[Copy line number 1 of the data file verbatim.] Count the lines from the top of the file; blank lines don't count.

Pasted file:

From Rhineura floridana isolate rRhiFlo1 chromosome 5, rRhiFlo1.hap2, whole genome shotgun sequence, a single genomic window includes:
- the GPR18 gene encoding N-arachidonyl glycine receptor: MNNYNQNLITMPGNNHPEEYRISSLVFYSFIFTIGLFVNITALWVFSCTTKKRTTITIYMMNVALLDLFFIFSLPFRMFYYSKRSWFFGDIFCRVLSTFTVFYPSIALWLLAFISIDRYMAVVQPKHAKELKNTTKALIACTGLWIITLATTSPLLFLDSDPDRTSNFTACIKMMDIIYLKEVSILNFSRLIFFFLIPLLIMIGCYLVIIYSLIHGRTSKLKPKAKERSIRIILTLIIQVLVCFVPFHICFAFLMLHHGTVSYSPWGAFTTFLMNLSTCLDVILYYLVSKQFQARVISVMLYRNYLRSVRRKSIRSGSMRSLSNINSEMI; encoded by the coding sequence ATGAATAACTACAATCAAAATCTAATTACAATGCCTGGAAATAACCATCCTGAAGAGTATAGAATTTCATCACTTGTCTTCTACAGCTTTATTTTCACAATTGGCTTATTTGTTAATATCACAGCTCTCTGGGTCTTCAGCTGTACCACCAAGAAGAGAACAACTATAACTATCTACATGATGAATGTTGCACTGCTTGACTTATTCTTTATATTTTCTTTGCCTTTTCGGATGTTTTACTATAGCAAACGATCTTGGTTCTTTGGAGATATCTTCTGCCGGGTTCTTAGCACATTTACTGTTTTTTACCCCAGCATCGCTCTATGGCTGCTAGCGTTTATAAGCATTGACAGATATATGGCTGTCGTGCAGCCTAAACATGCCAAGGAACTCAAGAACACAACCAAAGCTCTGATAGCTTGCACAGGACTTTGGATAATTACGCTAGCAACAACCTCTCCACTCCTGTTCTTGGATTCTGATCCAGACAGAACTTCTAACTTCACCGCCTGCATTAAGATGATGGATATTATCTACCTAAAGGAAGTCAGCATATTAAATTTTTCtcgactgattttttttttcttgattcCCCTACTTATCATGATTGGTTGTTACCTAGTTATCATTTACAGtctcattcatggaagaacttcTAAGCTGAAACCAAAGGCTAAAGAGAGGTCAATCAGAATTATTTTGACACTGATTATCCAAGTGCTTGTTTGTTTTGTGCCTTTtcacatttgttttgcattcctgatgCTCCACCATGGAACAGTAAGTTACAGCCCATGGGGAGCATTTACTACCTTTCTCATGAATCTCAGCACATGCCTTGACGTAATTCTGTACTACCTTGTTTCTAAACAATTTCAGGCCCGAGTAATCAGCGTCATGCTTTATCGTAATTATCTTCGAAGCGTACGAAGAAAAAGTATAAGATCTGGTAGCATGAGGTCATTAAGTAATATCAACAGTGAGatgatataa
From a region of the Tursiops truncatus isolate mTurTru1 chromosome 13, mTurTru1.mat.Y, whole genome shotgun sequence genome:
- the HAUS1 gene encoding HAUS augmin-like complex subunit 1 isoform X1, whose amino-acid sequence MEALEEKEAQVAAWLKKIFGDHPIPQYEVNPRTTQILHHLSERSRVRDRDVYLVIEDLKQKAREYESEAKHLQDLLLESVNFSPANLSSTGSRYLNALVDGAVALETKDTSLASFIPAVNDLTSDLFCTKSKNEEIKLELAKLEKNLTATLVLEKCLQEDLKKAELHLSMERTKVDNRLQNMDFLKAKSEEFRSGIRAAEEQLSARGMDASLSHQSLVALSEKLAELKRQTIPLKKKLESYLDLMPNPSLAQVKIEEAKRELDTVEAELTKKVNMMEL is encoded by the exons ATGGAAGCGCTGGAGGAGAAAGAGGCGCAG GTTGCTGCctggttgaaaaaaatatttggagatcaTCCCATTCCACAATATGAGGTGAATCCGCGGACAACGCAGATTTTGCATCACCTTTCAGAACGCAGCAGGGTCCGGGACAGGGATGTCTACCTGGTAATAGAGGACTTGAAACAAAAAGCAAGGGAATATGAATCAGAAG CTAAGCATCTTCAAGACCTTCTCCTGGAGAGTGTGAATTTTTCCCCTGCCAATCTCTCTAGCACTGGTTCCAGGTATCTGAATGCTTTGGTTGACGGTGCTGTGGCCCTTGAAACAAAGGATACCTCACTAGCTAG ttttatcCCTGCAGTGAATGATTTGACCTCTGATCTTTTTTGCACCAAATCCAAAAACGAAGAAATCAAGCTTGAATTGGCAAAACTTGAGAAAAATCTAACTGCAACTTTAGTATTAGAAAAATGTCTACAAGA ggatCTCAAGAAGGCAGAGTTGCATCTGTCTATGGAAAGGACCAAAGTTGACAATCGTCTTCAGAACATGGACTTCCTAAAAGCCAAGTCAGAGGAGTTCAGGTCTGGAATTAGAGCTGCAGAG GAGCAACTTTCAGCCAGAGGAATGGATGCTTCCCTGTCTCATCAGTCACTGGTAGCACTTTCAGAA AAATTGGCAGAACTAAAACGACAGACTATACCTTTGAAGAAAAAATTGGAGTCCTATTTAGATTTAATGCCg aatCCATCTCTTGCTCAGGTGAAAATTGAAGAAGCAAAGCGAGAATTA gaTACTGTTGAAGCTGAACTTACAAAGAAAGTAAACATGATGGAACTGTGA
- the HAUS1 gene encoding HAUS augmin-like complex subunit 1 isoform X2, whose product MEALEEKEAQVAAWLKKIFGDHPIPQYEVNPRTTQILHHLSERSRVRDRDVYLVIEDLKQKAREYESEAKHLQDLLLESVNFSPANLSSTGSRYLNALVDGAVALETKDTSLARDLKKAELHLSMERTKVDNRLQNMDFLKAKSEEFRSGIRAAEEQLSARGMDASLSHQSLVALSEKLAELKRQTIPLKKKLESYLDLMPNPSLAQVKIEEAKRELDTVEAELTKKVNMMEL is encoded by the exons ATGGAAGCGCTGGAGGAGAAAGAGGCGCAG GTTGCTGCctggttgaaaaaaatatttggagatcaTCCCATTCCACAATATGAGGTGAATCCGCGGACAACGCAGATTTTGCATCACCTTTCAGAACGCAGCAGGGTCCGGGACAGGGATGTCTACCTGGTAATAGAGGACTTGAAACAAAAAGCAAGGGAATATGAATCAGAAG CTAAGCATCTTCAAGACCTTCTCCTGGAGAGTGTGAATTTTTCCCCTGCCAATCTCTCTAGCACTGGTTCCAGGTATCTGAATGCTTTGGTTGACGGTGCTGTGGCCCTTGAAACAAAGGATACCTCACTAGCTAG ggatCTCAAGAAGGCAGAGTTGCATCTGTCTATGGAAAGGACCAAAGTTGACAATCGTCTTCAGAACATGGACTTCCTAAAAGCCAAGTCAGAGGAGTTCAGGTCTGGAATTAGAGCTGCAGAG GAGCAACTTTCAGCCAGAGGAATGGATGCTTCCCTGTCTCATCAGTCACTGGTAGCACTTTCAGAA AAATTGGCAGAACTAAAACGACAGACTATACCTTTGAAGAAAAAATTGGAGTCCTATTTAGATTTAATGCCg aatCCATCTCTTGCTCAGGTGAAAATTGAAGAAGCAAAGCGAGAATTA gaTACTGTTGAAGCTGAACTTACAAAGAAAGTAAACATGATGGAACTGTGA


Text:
From Rhineura floridana isolate rRhiFlo1 chromosome 5, rRhiFlo1.hap2, whole genome shotgun sequence, a single genomic window includes: